This time tomorrow I will be on a plane, headed back to Chicago! I’m only going to be there a week, but it’s a week I’m really excited about. I’ll see my best friend Elspeth, the amazing¬†Caro and a bunch of other awesome people.

I’m also going to use it as a chance to scope out Chicago again, now that I’ve had an eight month absence. (It’s actually the longest I’ve been away from Chicago since I was eighteen!) We’ll see how I’ve changed, how the city has changed, and whether all the changes are compatible.

I’ll also check out my favorite Chicago spots: the Art Institute, Too Much Light Makes the Baby Go Blind, the lake, the river, the parks, the pizza, my wonderful alma mater.

It’s funny, because as much as I adore Boston (it’s impossible to grow up 20 minutes away from that city without falling head over heels), it never really felt like home. Reading was home, and New England was home, but Boston was just that wonderful city I went into to see concerts and baseball games and museums. I always felt like a tourist in Boston.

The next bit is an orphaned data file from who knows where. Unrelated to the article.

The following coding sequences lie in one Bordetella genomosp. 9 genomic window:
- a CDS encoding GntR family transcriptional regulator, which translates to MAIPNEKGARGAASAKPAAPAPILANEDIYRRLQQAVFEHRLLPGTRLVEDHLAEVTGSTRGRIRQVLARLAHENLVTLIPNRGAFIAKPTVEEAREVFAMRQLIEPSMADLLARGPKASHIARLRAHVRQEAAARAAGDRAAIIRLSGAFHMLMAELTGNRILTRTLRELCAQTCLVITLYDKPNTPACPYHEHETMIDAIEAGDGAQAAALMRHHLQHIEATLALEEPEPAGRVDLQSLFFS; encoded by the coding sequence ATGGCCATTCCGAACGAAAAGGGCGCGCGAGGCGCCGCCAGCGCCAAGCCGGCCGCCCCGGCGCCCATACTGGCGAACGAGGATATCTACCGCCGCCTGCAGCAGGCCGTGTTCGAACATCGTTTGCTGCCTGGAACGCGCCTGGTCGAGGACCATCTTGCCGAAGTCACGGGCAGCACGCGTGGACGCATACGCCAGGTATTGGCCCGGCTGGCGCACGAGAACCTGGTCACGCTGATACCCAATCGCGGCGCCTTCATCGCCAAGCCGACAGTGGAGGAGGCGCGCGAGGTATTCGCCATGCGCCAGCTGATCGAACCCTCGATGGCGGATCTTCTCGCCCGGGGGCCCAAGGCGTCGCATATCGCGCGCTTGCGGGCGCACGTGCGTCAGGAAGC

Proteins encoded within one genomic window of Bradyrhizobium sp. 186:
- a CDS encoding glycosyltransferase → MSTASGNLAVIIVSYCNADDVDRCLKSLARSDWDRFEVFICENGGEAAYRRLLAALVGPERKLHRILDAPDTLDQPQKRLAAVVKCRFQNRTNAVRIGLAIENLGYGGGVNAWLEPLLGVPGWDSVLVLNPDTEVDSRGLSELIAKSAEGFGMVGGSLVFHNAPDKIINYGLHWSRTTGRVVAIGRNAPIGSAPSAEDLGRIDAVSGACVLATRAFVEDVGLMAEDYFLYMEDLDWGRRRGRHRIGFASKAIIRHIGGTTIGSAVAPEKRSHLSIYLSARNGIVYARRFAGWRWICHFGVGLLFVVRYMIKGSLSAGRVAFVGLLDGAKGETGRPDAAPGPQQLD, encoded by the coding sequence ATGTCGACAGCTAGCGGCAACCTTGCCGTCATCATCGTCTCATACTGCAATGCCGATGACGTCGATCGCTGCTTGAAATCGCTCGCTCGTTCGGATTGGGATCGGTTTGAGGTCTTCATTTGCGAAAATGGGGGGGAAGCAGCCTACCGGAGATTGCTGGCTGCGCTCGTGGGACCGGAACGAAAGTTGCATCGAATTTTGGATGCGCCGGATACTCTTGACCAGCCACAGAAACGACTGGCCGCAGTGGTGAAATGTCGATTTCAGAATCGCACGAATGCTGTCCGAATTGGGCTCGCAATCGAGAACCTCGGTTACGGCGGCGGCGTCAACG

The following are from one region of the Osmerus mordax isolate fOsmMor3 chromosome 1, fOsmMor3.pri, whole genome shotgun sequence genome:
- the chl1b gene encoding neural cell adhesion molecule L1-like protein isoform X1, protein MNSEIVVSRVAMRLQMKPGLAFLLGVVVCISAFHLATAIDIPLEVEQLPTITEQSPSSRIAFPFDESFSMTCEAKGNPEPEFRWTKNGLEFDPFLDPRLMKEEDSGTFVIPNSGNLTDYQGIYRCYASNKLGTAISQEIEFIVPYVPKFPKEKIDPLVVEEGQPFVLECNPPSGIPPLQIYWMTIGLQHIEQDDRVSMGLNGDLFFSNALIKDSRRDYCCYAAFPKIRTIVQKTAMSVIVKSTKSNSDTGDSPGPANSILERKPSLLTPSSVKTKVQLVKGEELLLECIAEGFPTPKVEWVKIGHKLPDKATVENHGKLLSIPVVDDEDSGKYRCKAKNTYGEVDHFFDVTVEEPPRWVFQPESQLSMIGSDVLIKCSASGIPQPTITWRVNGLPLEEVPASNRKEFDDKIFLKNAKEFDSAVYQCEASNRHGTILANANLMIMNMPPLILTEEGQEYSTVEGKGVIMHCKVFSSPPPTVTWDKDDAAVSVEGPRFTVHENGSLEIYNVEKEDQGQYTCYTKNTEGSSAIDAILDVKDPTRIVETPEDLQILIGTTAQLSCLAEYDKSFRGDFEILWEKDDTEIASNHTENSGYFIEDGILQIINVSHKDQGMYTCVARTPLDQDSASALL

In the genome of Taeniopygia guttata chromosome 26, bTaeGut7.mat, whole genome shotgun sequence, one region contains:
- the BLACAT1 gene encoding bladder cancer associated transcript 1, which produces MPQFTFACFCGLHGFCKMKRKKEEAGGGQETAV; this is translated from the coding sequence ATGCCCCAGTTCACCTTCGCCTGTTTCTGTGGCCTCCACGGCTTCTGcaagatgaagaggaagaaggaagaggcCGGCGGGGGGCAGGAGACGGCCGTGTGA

But Chicago. Oh, Chicago. For the better part of four years I lived and breathed and adapted there. I grew there. I changed there. It was more than “that place I went to school.” I occasionally felt like a tourist and I always felt like a transplant, but I always felt a connection.

One of my friends out here in LA said “I don’t think of you as someone from Boston; I think of you as someone from Chicago.” And in a way she’s right–I’m not from Boston.¬†I never lived in Boston. I can’t draw a map of the Boston T with my eyes closed or give directions on how to get from the MFA to Quincy Market.

But Chicago. Oh, Chicago.